Themes in Spring

The origin of vitality and joy

Only in the sestet is any question or problem raised- just as in The Starlight Night. It is a straightforward question about being:

  • What is ‘this juice', the life-giving force that wells up?
  • And where does the joy that goes with it originate?

The answer to this deceptively simple question is quite philosophical, referring us back to the Garden of Eden. This is part of the biblical account of the Creation of the world by God:

And the Lord God planted a garden eastward in Eden; and there he put the man whom he had formed. (Genesis 2:8)

The spring with which the poem is concerned is a ‘strain' of this, meaning both a fragment of a song and a genetically derived type. So by observing this particular spring, Hopkins believes people can gain some sense of what Eden was like.

Original innocence

The part of the Eden account Hopkins does not mention, but which is implied, is the innocent presence of Adam and Eve in the Garden, followed by their expulsion after they had given way to temptation from a serpent (aka the Devil) to disobey God:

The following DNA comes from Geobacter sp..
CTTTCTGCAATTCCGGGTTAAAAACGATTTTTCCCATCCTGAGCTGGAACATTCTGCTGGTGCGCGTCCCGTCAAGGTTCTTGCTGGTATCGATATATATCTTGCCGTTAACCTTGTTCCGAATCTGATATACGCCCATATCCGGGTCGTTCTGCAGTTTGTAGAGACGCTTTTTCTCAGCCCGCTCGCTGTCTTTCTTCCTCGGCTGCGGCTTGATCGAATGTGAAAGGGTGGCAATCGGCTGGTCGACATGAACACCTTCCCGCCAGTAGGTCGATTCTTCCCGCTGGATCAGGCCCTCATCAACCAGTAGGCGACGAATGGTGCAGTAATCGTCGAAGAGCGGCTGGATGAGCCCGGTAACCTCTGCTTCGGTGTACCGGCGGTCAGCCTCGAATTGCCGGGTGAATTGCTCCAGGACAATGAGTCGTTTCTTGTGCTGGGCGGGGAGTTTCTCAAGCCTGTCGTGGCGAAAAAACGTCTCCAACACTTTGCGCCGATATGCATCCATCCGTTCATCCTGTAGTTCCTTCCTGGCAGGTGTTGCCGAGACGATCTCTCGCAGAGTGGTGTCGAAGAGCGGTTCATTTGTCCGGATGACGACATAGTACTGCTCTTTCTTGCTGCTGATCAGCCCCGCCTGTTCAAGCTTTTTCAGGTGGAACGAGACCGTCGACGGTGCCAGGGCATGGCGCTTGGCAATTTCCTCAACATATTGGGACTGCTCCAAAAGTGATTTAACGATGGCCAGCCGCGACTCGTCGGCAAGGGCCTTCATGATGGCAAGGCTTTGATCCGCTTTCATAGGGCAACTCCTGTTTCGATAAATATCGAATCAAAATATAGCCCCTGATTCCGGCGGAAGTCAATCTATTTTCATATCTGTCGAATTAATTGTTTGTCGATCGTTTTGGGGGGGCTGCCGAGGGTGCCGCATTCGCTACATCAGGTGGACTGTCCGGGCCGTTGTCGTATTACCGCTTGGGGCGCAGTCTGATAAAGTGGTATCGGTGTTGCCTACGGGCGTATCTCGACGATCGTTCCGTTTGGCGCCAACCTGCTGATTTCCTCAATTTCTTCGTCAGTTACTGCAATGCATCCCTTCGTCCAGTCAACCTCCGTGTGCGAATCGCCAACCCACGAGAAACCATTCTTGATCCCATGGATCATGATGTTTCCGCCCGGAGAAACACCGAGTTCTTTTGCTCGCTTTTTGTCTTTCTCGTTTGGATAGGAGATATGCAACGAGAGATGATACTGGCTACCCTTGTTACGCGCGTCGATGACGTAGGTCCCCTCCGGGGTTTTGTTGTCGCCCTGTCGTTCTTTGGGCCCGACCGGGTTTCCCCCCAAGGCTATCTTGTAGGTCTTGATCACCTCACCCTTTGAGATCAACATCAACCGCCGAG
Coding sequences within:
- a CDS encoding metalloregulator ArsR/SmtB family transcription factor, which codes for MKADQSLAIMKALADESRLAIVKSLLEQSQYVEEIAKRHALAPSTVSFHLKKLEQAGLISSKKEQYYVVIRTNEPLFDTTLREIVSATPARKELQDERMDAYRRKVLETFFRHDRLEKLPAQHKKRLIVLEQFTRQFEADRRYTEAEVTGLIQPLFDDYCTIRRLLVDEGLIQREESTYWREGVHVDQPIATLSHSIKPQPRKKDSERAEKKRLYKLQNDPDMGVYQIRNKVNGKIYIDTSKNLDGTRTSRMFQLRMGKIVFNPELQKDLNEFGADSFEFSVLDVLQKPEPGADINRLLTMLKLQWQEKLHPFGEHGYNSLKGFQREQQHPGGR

Therefore the Lord God sent him forth from the garden of Eden … and he placed at the east of the garden of Eden Cherubims and a flaming keep the way of the tree of life. (Genesis 3:23-24)

Hopkins' prayer to Christ voices his main concern, which is to preserve innocence in children. It is a fervent, though a generalised prayer: he has no particular children in mind. The Romantic poet, Wordsworth, linked children and Nature together, too, in terms of innocence. The greater the contact with Nature, the slower the loss of innocence.

Innocent or tainted?

Part of the Victorian debate about childhood was whether children were born ‘naturally vicious', as one of Dickens' characters puts it; or born innocent, as Hopkins and Wordsworth believed:

  • ‘Is it not your most worthwhile task to preserve innocence as long as possible?'

Hopkins asks Christ, who was himself the child of an innocent maid:

  • ‘How will this be,' Mary asked the angel (who had told her she would get pregnant with Jesus) ‘since I am a virgin?' (Luke 1:34)
Investigating Spring
  • What makes a wish into a prayer?
  • Where and how is the energy directed in the sestet?
    • What words suggest urgency?
  • What is ‘worthy the winning'?
  • Do you feel Hopkins makes innocence attractive?
    • Or do you feel he is ‘pushing religion' at any potential readers?
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